Barty Coe – The Skippers Story
I was skipper of the Asdale the night she ran ashore. I would just like give a first hand account of what took place on that fateful night. After landing our catch of mackerel to the Russian klondyker Antarctica, we found that our steering would not work and requested to the skipper that we stay tied up to his vessel till we sorted the problem, and would it be possible, because of the deteriorating weather conditions to put more ropes onto him. Due to language difficulties this did not happen but they send two of their men, one an electrician, the other a engineer aboard to assist the repair. In the meantime the trawler Boston Blenheim came out of Falmouth to try and tow us into the harbor. The wind by now had reached about force 8. After three attempts a line was passed across and our warp end was hove across to the Blenheim, but before a tow could be secured the Blenheim fell across Antarctica’s bow and sustained damage to her starboard quarter and further attempts were abandoned. By now the weather had worsened, winds reaching force 10 from the east, causing the Antarctica’s anchor to drag and both boats were being driven toward the shore,and our forward ropes parted, causing us to swing under her stern. To avoid damage the remaining mooring ropes were let go and we dropped our anchor but this did not hold.
By this time we were only about quarter of a mile from shore and a mayday was sent out. It was only a matter of minutes before we were driven onto the rocks. We remained in touch with the coastguard who informed us that help was on the way from the shore. Attempts were made to launch the life rafts on the starboard side, but after getting three men into them they both broke adrift, we found out later that two men made it to the shore and the other had been thrown out of the raft. The shore rescue arrived and a breaches buoy was rigged between the cliff and the ships mast on the wheelhouse top. Just as we were about to have the first crewmember enter the buoy the ship turned over onto its port side taking with it all the rescue equipment. Out of the four of us on the wheelhouse, myself and two others managed to scramble over the side of the wheelhouse into the well of the starboard veranda.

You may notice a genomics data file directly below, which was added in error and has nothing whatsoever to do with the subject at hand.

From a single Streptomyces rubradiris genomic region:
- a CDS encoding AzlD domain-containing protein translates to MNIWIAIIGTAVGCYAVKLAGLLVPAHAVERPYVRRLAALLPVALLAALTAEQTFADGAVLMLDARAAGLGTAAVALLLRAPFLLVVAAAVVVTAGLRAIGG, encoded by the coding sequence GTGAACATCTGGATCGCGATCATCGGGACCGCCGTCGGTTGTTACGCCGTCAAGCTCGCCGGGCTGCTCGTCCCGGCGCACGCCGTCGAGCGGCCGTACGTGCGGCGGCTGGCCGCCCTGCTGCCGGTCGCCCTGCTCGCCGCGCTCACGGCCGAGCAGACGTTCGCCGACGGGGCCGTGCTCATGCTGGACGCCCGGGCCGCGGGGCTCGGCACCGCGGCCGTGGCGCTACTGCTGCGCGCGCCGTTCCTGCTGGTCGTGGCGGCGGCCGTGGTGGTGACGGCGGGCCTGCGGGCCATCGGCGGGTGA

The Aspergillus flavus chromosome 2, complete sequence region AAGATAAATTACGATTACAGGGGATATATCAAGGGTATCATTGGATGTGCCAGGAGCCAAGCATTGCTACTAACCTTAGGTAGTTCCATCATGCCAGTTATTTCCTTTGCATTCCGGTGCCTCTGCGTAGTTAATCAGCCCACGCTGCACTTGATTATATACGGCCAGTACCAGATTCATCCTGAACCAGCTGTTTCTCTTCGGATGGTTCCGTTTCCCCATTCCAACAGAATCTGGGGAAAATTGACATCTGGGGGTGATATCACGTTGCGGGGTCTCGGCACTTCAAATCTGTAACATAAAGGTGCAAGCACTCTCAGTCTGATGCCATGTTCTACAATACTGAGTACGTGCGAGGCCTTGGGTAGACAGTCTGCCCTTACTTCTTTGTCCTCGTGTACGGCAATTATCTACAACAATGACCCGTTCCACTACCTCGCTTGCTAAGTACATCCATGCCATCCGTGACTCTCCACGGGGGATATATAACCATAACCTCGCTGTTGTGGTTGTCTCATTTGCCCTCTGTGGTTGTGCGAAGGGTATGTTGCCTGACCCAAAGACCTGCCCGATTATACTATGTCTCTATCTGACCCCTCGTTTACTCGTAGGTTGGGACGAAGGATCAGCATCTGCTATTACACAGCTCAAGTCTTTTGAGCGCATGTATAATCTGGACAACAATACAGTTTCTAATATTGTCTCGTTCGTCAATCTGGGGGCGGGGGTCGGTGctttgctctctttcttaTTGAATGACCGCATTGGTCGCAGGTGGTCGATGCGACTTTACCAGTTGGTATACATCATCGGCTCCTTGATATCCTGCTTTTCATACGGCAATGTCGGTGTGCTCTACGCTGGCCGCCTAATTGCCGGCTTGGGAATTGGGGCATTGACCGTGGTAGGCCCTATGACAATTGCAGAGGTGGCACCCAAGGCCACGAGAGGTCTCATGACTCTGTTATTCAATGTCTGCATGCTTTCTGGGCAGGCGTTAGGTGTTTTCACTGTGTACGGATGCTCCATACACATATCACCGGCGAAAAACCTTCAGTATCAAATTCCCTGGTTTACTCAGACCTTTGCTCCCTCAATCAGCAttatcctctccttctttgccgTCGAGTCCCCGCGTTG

The mate had tried to come down a ladder at the back of the wheelhouse and had slipped, but was holding on. I tried to grab him by the hand but he slipped from my grasp and vanished into the sea. The two Russians who had came onboard made signs that they were going to try and swim ashore and could not be persuaded not to. They climbed over the ship and made their way to the anchor well. We found out later that one had attempted to swim ashore and had perished. The remaining crew were eventually taken off by helicopter and I was last to leave the vessel. We were taken to Culdrose naval base and because of the snow that had fallen, were unable to leave for 3 days.
Sometime later the boat was checked over by the then DTI who found that the steering had been jammed by a nut that had come loose inside one of the hydraulic steering rams and there was no way it could have been detected at sea.
We later heard that three men and their father, the Billcliffe’s, had attempted to help us. One can only give you all praise as well as all others that helped on the night, the helicopter crew who, because of the ferociousness of the weather were told they did not have to fly, thank God they did, Lifeboat and coastguards crews.
On a final note I visited the wreck site in 2003 with the intention of looking up the Billciffe family but found that a new holiday complex had been built at Maenporth were their hotel had once been. One thing that did upset me while I was making enquiries as to what happened to the family, were the comments from the desk clerk at the new hotel. I had not told him who I was but told him I had
been along looking at the remains of the wreck, to which he told me the Scottish crew had all been full of drink it being New Year. Well you can imagine how I felt, I told him who I was, and for a start we were all crew from North Shields, not Scottish, and we did not carry drink on the boat. I’m afraid I can’t tell you what I ended up calling this fellow.